14. 14. Aetiology <ul><li>Multifactorial pattern of inheritance. </li></ul><ul><li>The inheritence seems to be polygenic. </li></ul><ul><li>Environmental factors : </li></ul><ul><ul><li>Folate deficiency & other vitamins </li></ul></ul><ul><ul><li>Absence of selenium from the regional soil </li></ul></ul><ul><ul><li>Poor maternal nutrition </li></ul></ul><ul><ul><li>High maternal alcohol intake </li></ul></ul><ul><ul><li>Maternal diabetes mellitus </li></ul></ul><ul><ul><li>Fever at a critical stage of pregnancy and other factors. </li></ul></ul>
    15. 15. Incidence <ul><li>Varies in différent areas. </li></ul><ul><li>Racial différences and seasonal variations. </li></ul><ul><li>Highest incidence : Ireland, Wales, North of England : 5 per 1000 live births . </li></ul><ul><li>Compared to North America & Australia : less than 1 per 1000 live births. </li></ul>
    16. 16. Pathology <ul><li>2 conditions due to abnormalities of separation of the skin from neural tissue during the closure of the neural tube : </li></ul><ul><li>Spina bifida cystica (a visible cyst is present). </li></ul><ul><li>Spina bifida occulta : </li></ul><ul><ul><li>Hidden defect </li></ul></ul><ul><ul><li>Suspicion based on presence of a dimple, patch of hair, pigmentation or a lipoma. </li></ul></ul>
    17. 19. <ul><li>Many women with these defects are reaching childbearing age. </li></ul><ul><li>Spina bifida occulta a hidden defect. </li></ul>
    18. 20. <ul><li>Labour analgesia in pregnant women with spina bifida continues to be a challenge. </li></ul><ul><li>Debate on different types of analgesia techniques for labour offered. </li></ul><ul><li>Specific guidelines for administration of labour analgesia in these patients are not available. </li></ul>
    19. 21. Neuraxial anaesthetic considerations in patients with spina bifida occulta. <ul><li>Most common site for spina bifida occulta lesion is L5 S1 vertebral level. </li></ul><ul><li>Spinal and epidural techniques are usually uncomplicated. </li></ul><ul><li>It is recommended that the block be performed above the level of the lesion. </li></ul><ul><li>Possibility of patchy or higher blockade than normal. </li></ul>
    20. 22. <ul><li>Vaagenes and Fjaerestad described an epidural in a parturient with spina bifida occulta where analgesia was accomplished very rapidly and with a lower dose of analgesic than is usually required in healthy parturients. </li></ul>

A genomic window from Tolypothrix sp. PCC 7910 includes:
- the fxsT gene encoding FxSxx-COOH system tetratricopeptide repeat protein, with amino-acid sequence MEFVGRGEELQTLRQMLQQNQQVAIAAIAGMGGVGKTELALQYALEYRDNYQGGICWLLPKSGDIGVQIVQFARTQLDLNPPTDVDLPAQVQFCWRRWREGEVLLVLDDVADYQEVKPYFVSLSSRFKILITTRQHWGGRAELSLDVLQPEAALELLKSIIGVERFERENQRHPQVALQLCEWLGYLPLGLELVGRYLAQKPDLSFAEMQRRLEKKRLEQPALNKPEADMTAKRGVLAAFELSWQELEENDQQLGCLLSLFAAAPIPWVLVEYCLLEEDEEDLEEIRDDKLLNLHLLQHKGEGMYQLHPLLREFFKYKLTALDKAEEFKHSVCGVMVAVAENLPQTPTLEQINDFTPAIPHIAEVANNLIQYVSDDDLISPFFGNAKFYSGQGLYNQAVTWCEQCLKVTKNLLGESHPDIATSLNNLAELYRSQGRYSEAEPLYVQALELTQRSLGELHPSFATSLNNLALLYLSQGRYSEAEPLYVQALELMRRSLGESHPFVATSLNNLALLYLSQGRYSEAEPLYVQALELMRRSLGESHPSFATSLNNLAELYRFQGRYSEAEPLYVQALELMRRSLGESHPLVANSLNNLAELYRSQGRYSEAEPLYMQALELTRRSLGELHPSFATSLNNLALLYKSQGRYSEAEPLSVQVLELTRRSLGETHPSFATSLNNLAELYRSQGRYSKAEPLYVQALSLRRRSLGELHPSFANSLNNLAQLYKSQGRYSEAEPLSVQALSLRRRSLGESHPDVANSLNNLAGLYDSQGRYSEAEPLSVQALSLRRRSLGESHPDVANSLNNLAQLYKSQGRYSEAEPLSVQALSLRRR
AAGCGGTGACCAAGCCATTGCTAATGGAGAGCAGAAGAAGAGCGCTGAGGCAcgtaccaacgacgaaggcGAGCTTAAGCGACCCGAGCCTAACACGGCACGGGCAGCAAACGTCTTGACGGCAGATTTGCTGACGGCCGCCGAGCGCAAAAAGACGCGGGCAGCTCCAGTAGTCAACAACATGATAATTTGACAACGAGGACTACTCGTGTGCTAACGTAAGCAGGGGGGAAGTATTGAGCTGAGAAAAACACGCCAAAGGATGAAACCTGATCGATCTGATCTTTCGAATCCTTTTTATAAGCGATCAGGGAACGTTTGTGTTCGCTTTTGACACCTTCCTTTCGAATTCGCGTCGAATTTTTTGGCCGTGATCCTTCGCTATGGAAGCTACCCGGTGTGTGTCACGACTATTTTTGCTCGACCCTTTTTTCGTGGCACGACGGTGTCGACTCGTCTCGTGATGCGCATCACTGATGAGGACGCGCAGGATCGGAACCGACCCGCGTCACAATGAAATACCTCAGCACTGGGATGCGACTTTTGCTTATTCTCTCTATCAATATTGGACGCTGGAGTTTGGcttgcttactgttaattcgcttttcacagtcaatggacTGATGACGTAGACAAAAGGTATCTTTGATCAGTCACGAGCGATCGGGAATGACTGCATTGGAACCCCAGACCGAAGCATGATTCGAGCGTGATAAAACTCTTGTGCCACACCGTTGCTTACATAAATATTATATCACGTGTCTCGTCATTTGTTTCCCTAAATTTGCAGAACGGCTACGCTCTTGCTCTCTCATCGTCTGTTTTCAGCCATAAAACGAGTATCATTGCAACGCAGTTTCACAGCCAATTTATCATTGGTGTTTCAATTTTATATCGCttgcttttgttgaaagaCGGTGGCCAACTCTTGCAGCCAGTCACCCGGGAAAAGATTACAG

21. 23. Tidmarsh and May study of the anaesthetic management during labour of 16 patients with spina bifida <ul><li>Of the 10 epidurals </li></ul><ul><li>six resulted in symmetrical sensory block. </li></ul><ul><li>one Dural puncture. </li></ul><ul><li>one asymmetric block. </li></ul><ul><li>one excessively high block. </li></ul><ul><li>one failure of the block to extend below the level of the spinal defect. </li></ul><ul><li>Conclusion :Epidural analgesia in patients with spina bifida can be technically difficult, and results often unpredictable. </li></ul>
    22. 24. Conselto and Shaw reported use of paravertebral lumbar sympathetic block. <ul><li>They Concluded that LSB should be considered in pregnant women with spina bifida where epidural analgesia may be precluded, however, cautioned about the limitations of LSB for labour analgesia. </li></ul><ul><li>Short duration of action, and absence of continuous labour analgesia, need for a second anaesthetic during the second stage of labour , increased pain during placement of the block when compared to epidural anaesthesia, and maternal hypotension. </li></ul>
    23. 25. Ultrasound in Epidural block <ul><li>Easily accessible tool. </li></ul><ul><li>Removes guesswork. </li></ul><ul><li>Increases accuracy in locating vertebral interspace. </li></ul><ul><li>Depth estimation to expect loss of resistance. </li></ul>
    24. 26. Management of Dural tap. <ul><li>Typical symptoms. </li></ul><ul><li>Rule out other causes. </li></ul><ul><li>Left untreated: 75% resolve in 1 week, 88% by 6 weeks. </li></ul><ul><li>Conservative treatment: Adequate hydration, regular analgesics, bed rest. </li></ul><ul><li>Epidural blood patch remains gold standard but not without complications. </li></ul><ul><li>Use blood patch as treatment or prophylactic tool. </li></ul><ul><li>Saline/ low molecular weight dextran patch. </li></ul>
    25. 27. <ul><li>Given the complexity and heterogeneity of these defects, the most prudent approach to labour analgesia in pregnant woman with spina bifida is one of individuality. </li></ul>
    26. 28. Thanks. <ul><li>Any Questions </li></ul>